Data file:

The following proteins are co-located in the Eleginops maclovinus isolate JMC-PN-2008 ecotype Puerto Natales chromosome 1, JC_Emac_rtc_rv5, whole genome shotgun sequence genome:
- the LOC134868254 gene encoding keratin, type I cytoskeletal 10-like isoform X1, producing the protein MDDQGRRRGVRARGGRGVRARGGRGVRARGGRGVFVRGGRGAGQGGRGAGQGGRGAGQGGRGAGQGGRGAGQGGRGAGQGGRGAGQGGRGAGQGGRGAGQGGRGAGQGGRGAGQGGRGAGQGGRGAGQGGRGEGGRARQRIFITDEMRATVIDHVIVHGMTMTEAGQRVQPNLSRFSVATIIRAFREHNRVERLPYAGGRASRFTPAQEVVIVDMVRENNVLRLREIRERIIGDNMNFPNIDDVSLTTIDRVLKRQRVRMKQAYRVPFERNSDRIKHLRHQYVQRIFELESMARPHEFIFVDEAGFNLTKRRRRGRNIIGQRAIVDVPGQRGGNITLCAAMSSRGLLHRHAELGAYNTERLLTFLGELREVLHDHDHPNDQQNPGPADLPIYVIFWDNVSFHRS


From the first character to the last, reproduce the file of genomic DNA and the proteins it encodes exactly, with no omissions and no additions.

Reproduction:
The following proteins are co-located in the Eleginops maclovinus isolate JMC-PN-2008 ecotype Puerto Natales chromosome 1, JC_Emac_rtc_rv5, whole genome shotgun sequence genome:
- the LOC134868254 gene encoding keratin, type I cytoskeletal 10-like isoform X1, producing the protein MDDQGRRRGVRARGGRGVRARGGRGVRARGGRGVFVRGGRGAGQGGRGAGQGGRGAGQGGRGAGQGGRGAGQGGRGAGQGGRGAGQGGRGAGQGGRGAGQGGRGAGQGGRGAGQGGRGAGQGGRGAGQGGRGEGGRARQRIFITDEMRATVIDHVIVHGMTMTEAGQRVQPNLSRFSVATIIRAFREHNRVERLPYAGGRASRFTPAQEVVIVDMVRENNVLRLREIRERIIGDNMNFPNIDDVSLTTIDRVLKRQRVRMKQAYRVPFERNSDRIKHLRHQYVQRIFELESMARPHEFIFVDEAGFNLTKRRRRGRNIIGQRAIVDVPGQRGGNITLCAAMSSRGLLHRHAELGAYNTERLLTFLGELREVLHDHDHPNDQQNPGPADLPIYVIFWDNVSFHRS